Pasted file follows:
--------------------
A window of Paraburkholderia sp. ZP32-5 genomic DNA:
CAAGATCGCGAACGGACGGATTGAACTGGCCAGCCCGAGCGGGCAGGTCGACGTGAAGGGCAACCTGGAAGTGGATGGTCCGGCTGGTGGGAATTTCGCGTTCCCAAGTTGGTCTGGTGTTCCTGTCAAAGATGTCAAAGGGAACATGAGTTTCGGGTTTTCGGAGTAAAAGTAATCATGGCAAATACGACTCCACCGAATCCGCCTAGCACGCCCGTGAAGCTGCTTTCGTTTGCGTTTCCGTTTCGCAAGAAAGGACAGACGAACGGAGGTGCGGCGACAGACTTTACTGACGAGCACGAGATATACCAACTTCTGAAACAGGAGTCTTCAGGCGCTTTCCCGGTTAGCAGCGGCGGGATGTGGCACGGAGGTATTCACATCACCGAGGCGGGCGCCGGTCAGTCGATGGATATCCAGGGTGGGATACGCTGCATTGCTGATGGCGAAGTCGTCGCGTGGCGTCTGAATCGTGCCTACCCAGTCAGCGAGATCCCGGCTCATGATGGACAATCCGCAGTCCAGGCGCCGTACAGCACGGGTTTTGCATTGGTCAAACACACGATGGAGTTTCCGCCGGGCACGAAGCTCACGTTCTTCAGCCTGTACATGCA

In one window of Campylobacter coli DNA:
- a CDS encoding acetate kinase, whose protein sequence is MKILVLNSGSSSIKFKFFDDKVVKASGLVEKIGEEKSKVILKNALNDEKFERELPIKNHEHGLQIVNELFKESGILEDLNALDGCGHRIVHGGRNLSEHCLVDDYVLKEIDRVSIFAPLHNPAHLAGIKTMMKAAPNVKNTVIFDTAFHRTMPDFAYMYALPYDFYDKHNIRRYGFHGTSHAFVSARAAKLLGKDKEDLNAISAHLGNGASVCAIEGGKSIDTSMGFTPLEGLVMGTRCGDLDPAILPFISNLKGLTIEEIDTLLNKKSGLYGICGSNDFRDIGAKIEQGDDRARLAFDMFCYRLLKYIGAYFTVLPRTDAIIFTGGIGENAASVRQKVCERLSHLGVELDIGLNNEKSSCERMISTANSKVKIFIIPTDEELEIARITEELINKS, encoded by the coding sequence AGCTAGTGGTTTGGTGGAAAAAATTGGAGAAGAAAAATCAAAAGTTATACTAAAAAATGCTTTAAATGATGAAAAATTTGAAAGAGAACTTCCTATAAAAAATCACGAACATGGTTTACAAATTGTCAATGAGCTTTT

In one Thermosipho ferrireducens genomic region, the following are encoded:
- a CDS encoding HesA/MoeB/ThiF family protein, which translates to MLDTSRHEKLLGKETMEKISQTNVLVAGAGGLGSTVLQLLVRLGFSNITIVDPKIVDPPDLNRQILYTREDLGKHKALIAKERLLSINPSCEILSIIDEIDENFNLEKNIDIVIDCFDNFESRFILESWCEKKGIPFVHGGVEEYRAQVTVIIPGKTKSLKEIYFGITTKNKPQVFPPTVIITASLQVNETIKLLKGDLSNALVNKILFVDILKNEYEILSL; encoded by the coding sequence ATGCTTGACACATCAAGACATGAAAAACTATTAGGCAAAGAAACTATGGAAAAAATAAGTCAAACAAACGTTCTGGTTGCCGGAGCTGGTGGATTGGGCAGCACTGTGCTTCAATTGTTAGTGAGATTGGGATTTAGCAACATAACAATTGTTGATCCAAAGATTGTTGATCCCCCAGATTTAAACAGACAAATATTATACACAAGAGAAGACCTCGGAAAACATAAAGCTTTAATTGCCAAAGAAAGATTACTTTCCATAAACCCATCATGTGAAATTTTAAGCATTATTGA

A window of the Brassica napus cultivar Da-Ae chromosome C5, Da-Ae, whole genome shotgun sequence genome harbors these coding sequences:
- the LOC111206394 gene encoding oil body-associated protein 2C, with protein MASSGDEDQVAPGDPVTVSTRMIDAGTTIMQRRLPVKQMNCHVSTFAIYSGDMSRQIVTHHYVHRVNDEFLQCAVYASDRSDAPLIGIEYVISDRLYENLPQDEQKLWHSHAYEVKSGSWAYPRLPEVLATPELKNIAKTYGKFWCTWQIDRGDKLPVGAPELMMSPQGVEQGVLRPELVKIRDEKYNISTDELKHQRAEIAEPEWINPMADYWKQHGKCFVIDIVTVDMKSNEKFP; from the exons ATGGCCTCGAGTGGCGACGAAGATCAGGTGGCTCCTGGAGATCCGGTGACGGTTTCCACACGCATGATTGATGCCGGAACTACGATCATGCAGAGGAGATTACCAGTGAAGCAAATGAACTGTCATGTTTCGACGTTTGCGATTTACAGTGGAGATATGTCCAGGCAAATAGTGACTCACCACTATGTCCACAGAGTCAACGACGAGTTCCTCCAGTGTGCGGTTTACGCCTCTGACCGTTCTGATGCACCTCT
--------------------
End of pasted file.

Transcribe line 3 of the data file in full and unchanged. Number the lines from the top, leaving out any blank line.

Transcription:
In one window of Campylobacter coli DNA: